How do you make sure your current prospect becomes your newest client? You need to set yourself apart from the crowd; you need to stand out as an advisor they can trust and work with. The most successful way to do this is to work on building a relationship, not closing a sale.
During my first visit with a prospect, I fully explain my three to five visit process and how I'm compensated. By speaking forthrightly about how you are paid and what the prospect can expect from the process, you are setting yourself apart from other advisors (a primary goal of the first visit).
It's important to set the expectations for a prospect's first visit with you immediately. You want to learn as much as you can about your prospect, while keeping the discussion business-related. I always set expectations by starting my visit with these statements and questions: "We are here to get acquainted: nothing more; nothing less," "How may I be able to help you?" and "Why did you decide to come in today?"
Keep the visit prospect-focused at all times. Sales people tend to think they are conducting a great interview simply because everybody is getting along and being nice. A few hours after your prospect leaves the office, that "fluff" evaporates and there needs to be some real substance. Keep a proper balance.
Body language is critical during all interactions with your prospect. The process allows for you to develop a powerful relationship built on trust, and every action counts. It's important to always make direct eye contact with them, and treat them with respect. You must take good notes so your body language communicates that the prospect's comments and questions are important. Get in the habit of writing while talking and maintaining natural attentive eye contact.
Your prospect may ask your opinion on a product or their portfolio early in the visit. For example, "I'm concerned about long term care insurance." Or perhaps, "I brought my brokerage account statement for you to look at." You should respond "I'll make a note of that, what other issues are of concern to you?" Do not take the bait and reduce the first visit to a product sales pitch.
You could revert to talking product like every other advisor on the planet, but why would you want to? Your prospect should reveal all of their financial concerns before you address any individual concerns. By doing this, you control the interview and the sequence of handling issues. Resist your tendency to talk about everything you know before you know everything the prospect is concerned or interested about.
Two of the most constructive questions you can ask your prospects are: "What has been your experience with people in my industry? What's been good and what's been not so good when you've worked with financial planners, stock brokers, and insurance agents?" I ask these questions in 100 percent of my first visits.
Your prospect may answer this question by talking about investment performance. If they do, limit your prospect to a couple of comments and then stop them to clarify that you're more interested in how they've been treated, and what type of service they've received. You must dig in this area. If your prospect says everything is good, I typically respond with "That's great. I don't hear enough of that." Then, I follow up by asking one or all of these questions:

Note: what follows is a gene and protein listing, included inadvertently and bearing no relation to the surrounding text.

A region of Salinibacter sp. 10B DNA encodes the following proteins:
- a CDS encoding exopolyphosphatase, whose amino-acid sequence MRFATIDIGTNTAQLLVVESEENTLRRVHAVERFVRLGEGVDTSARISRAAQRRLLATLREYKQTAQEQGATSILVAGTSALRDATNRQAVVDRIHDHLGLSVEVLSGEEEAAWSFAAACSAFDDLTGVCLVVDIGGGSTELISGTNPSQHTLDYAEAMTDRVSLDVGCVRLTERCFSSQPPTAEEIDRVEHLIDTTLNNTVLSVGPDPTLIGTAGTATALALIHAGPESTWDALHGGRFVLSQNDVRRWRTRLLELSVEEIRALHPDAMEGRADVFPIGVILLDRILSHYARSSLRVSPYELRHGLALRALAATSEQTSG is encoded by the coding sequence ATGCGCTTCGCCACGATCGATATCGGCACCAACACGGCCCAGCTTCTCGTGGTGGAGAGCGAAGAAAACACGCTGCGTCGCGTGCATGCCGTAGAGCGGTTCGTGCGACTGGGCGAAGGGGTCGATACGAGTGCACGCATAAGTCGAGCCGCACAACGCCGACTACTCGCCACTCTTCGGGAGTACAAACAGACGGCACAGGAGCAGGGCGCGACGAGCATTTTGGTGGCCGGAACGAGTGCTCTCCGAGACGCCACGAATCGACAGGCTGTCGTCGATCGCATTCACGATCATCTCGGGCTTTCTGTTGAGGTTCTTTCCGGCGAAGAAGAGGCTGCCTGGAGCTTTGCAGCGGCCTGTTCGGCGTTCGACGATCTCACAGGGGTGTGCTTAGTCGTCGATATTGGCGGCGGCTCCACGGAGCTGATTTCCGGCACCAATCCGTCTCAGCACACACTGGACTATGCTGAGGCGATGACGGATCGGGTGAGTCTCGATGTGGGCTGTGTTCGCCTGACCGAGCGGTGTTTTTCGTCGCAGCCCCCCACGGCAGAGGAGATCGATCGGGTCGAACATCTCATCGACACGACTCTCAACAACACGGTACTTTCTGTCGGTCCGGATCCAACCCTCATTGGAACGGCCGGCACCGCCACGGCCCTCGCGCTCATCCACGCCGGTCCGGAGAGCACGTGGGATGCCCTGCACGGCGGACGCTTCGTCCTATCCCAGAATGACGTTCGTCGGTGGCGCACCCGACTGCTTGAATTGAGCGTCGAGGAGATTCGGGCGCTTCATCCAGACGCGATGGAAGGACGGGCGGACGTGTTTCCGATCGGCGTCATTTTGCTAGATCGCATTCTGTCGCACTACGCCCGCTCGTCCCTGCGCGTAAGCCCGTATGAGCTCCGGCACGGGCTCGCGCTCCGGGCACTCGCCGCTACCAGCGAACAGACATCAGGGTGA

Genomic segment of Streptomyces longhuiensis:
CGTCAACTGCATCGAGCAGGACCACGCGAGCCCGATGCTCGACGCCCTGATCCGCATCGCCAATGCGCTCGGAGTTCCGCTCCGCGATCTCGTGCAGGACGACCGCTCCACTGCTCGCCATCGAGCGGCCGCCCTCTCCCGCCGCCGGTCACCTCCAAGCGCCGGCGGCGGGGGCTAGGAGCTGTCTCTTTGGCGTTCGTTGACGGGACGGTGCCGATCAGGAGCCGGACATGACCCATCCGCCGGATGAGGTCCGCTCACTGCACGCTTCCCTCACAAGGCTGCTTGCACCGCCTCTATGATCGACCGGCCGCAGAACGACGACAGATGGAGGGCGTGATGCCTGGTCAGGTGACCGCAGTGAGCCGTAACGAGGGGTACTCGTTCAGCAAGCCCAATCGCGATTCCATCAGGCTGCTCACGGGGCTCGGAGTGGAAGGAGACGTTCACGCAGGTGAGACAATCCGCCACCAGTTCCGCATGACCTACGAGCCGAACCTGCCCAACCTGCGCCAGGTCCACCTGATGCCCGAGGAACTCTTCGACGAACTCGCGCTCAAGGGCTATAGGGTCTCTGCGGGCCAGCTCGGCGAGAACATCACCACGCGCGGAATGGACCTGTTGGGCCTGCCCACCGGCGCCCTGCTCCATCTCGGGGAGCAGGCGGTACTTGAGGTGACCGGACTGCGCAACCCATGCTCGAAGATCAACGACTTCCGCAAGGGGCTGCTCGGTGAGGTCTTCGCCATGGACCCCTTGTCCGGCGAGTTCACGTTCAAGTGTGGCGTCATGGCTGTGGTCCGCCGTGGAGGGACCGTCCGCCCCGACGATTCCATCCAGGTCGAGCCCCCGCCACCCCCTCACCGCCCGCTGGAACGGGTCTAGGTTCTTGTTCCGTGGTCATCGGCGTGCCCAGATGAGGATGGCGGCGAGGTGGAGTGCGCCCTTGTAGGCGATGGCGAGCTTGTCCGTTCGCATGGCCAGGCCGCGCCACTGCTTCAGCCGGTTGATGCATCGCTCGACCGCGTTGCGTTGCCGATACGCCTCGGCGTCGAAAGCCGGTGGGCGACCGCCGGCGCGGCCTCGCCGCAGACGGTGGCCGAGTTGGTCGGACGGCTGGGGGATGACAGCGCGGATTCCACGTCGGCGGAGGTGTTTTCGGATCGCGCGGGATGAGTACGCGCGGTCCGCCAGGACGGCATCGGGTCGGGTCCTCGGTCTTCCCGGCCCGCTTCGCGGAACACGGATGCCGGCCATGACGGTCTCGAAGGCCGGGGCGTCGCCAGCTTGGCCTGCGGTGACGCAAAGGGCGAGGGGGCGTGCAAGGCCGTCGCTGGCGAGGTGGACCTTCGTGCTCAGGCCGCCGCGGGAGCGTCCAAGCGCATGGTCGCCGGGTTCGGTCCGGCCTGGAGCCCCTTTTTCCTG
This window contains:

- "What are two or three things you wish your advisor would do differently?"
- "What would you want me to do for you?"
- "What's missing, in terms of your relationship with your current advisor?"
With these questions, you are now in control of where the interview goes, with much less risk of walking into a landmine. You are in a great position to gain a more effective relationship.
Above all else, it's important to understand the psychology involved in this sales process. You must understand that when your prospect is sharing their industry experiences, they are describing who they think you are. From your prospect's view, you are like other advisors they've had, until you prove otherwise. At one point in time, their current or prior advisor relationship was great. Your prospect shook hands, smiled, and opened an account with the advisor they now want to leave.
You should ask your prospect, "What would you want me to do for you?" Your prospect is defining your job description with their answer. They clearly outline what they like and dislike from financial advisors. You simply need to decide if that is a good fit for you.
Keep all visits to one hour, not a minute longer.
One hour on any topic is enough. People need a break, and time past one hour gets less productive. Even though they may be enjoying it, their memory of the visit will be that it took a long time. This may prevent them from scheduling a second visit. Though rapport-building conversation is important, it is not remembered by the client without substance.
When your hour is over, say, "It appears there is a lot more to discuss, and we're running out of time. My suggestion is that we schedule another visit." This statement shows that you are busy, and your time is valuable. I do this even if I do not have another commitment at that time.
Once you recognize there is potential for a mutually profitable relationship, it doesn't matter if you get the business today, next week, or next month, if you're focused on the relationship. Most advisors put unnecessary pressure on themselves to close business earlier. Closing cases sooner, even if you can, is contrary to building relationships if the client can benefit from a more thorough process. The client is in no hurry to make decisions simply because you get paid quicker. Always focus on tangible, purposeful topics. Everything should be done with the client view in mind.
Having said all of that, I close on the first visit every single time. I don't close for an application; I close for a commitment to my process and developing a relationship.
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